CALIFORNIA | LOCAL
January 15, 1998
A Los Angeles Superior Court judge has tentatively ruled that a 1.8-acre parcel of land in the East Wilmington Greenbelt area, donated to the city for a park, cannot be used as a Habitat for Humanity housing project. Judge Robert H. O'Brien ruled Monday that property donated in 1976 by Southern Pacific railroad and accepted by the city for "public recreation and beautification purposes" cannot be turned over to Habitat for a 26-unit complex to house low- and moderate-income families.
BUSINESS
October 25, 1997 | From Associated Press
Bumper harvests in several farm states have forced elevators to dump grain on the ground, and now a rail-car shortage is keeping it there. Blaming the problem on Union Pacific Railroad's problem-plagued merger with Southern Pacific, Midwestern lawmakers are asking federal officials for priority status for their states' elevators and export stations to allow shipments to port facilities.
NEWS
August 28, 1997 | ERIC MALNIC, TIMES STAFF WRITER
Reacting to three freight train crashes that killed seven people in less than two months, federal regulatory officials this week announced an unprecedented, round-the-clock inspection of Union Pacific Railroad. Federal Railroad Administrator Jolene M. Molitoris said a preliminary review of the crashes--two in Texas and one in Kansas--has found evidence of "critical safety deficiencies" at the nation's largest railroad.
CALIFORNIA | LOCAL
September 25, 1996 | TRACY JOHNSON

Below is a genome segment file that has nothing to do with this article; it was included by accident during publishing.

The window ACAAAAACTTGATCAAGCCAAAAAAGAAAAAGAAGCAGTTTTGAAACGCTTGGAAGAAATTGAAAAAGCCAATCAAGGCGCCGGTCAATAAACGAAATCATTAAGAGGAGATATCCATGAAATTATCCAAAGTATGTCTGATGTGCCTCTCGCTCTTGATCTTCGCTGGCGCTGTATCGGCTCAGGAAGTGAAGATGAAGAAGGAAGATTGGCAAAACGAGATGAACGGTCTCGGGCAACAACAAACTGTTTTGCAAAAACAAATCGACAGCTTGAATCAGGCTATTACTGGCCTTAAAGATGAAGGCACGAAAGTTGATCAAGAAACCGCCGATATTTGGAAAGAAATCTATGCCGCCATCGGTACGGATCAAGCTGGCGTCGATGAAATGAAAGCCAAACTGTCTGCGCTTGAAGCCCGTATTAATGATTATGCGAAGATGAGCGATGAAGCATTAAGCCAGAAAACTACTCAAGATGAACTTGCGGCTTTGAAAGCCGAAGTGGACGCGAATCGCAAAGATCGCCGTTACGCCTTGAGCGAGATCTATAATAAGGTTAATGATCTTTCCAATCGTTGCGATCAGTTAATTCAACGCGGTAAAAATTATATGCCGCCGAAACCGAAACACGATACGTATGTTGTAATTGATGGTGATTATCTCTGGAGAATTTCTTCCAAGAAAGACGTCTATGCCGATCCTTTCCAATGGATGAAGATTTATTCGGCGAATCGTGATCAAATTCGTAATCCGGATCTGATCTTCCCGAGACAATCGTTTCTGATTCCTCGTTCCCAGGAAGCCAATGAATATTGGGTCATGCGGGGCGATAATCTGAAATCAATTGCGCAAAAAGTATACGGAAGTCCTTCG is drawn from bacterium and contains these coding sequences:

A Los Angeles Superior Court judge has blocked a Habitat for Humanity plan to build 13 duplexes for low-income families in Wilmington because issues of how the land should be used and who owns the property are unclear. Los Angeles Superior Court Judge Robert O'Brien ruled last week that ownership of the former railroad property and its history need to be clarified before the project can proceed.
CALIFORNIA | LOCAL
August 8, 1996 | HUGO MARTIN
Los Angeles City Councilman Hal Bernson announced an agreement Wednesday with Southern Pacific Railroad to repair two railroad crossings that have generated dozens of complaints from motorists in Canoga Park. Later this month, city workers will make improvements to railroad crossings on Parthenia Street and Nordhoff Street near Canoga Avenue, Bernson said.
CALIFORNIA | LOCAL
July 10, 1996 | ROBERT A. JONES
When Frank Norris wrote about the Octopus at the dawn of the century, he was referring to the Southern Pacific Railroad. These days, of course, we don't think of railroads as devouring beasts anymore. They seem to have slipped away in our brains to the same place reserved for steamship travel and wristwatches that tick.